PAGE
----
I never want anything for my birthday.
It drives people close to me up the wall.
This year, though, it is a bit different. I turned 58 today. And I do have a birthday wish —more about that later.
Life is good. I'm certainly not rich and I'm certainly not poor.
I've got just about everything I need. There's a roof over my head that I send Wells Fargo Bank a payment for each week. I have a vehicle with the best possible option available — no payment. I have two nutso Dalmatians. My stomach is full. There's food in the fridge and 100 pounds of almonds in the pantry.
My underwear does not have holes in them. I am not wanting for clothes.
I have a job I love. I'm in good health. I'm able to take a needle in the arm every two weeks or so to help others by donating platelets.
And I'm in a good place. By that I mean two things: I live in Manteca that despite its challenges is a great place to call home. I also have been able to bury negative childhood memories — scars actually — of things that should never happen to anyone.
For the past three months my granddaughter Ashley's boyfriend has been living with me. I've known Sawyer for a good three or so years.
He is even crazy enough to have accompanied my on one of my excursions to Death Valley where I can never get my fill of hiking up canyons and into the rugged mountains.
But most of all he's a good kid. Ok, so he's 21 but when you're 58 you can get away with calling someone young enough to be your grandson a kid.
Sawyer is a good worker. He's also smart, sensitive, and scared.
By scared I mean scared of the future.
At his age you haven't put much behind you to allow you to put things into perspective.
He frets whether he'll ever have enough money to live on his own or buy a house. He frets whether the car he drives will last much longer. His car, by the way, is a 1986 Buick given to him by his grandmother and it has only 60,000 miles on it. And when it comes to fretting, that's just the tip of the iceberg.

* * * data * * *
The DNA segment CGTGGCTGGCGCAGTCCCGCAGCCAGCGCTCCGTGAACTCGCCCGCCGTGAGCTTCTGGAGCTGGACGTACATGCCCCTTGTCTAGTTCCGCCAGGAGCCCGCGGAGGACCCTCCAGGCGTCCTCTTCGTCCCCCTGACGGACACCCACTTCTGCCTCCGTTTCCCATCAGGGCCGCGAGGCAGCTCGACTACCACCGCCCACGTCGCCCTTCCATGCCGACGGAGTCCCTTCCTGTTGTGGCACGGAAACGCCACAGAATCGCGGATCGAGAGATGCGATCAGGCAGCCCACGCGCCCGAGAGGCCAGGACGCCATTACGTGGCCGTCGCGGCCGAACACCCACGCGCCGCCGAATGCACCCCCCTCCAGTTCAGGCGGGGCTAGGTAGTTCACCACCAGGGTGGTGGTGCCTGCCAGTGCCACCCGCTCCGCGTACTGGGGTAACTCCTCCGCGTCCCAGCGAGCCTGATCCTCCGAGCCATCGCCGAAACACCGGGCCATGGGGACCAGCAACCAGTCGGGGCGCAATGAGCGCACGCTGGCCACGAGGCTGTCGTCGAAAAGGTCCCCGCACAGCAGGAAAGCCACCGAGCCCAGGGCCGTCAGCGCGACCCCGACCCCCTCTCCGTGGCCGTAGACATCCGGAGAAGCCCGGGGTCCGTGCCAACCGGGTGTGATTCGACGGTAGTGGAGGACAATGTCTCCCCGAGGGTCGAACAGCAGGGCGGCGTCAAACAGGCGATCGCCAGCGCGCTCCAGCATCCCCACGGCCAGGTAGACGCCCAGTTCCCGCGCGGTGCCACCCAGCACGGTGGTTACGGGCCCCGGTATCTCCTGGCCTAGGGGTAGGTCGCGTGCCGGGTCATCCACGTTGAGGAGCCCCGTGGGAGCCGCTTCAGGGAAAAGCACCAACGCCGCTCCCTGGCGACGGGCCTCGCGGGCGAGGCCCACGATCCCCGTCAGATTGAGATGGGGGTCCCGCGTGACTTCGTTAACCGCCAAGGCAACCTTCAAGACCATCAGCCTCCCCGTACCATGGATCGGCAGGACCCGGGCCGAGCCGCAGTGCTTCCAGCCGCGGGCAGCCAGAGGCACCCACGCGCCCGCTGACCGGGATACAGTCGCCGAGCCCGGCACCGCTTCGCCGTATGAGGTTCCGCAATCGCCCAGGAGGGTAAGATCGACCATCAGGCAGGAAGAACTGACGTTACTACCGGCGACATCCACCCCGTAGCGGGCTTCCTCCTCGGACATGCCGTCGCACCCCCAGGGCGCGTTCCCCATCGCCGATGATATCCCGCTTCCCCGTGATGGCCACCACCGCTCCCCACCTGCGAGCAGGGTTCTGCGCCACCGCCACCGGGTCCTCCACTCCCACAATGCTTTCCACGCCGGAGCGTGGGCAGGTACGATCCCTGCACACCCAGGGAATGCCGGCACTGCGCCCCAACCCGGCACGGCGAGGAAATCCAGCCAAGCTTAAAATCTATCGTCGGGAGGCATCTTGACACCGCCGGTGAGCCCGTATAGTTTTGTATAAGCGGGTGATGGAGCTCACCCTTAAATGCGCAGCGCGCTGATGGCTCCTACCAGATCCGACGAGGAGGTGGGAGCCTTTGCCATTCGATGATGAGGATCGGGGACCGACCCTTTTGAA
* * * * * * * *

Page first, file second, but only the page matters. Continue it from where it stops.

Sawyer really isn't much different than any other 21 in that aspect. They tend to dream big and even though they are plowing ahead they often fear they won't go anywhere.
That brings me to what I'd like for my birthday. It's really simple but near impossible to convey at the same. I'd like Sawyer — and others his age as well — to be able to have patience.
I'm sure he gets tired of me trying to reassure him that you just have to give things time. When you're 21 you want to run sprints and not a marathon.
You lack perspective that only time can give.
When your heart gets skinned it feels as if someone has shoved a dagger right through it.
If you make a mistake you multiply the severity of it so much that you push yourself to the proverbial cliff's edge. There are no mole hills when you are young. There are only mountains.
It's frustrating and heartbreaking at the same time trying to explain that to someone who didn't appear on earth until 51 years after Ma Bell rolled out the world' first push button phones. The entire world has been at their fingertips since they hit puberty. With the world brought to them via smartphones as a yardstick no wonder those barely out of high school get frustrated about their future. You can't get there quick like a Tweet. It takes a lot of seemingly endless small steps
The trick is to not let the distance you must go and the sometimes maddeningly slow progress you make drive you to despair.
I make a habit of revisiting at least once every place I've hiked to such as mountains, remote canyons and even sand dunes accessible only by crossing the desert by covering four miles one way on foot.
The first time you hike to such places it seems like it will never end. You fret about whether you will inadvertently wander off the trail. You fear a misstep could send you over a sharp drop. You worry about getting there and back before darkness falls.
So when you finally reach the summit, you mentally have invested more time and pain than you really did.
Revisit the summit a second time and the journey there seems like a snap.
It is the same when you take a road trip to a destination the first time. And it's why those under 12 tend to ask those four annoying words every 10 miles: "Are we there yet?"
The last 800 or so words could easily have been shortened to "life is a journey."
You may get that at age 58 but it is highly doubtful anyone at age 21 will.
So if I can't get Sawyer to grasp the need for patience, I wish for the next best thing: His willingness to rely on me as a source of reassurance.
Things do get better.
I know. Myself — and countless others who thought we'd never save up the money to buy a transistor radio let alone a new home selling for $6,500 — are living proof of that.
This column is the opinion of executive editor, Dennis Wyatt, and does not necessarily represent the opinion of The Bulletin or Morris Newspaper Corp. of CA. He can be contacted at firstname.lastname@example.org or 209.249.3519.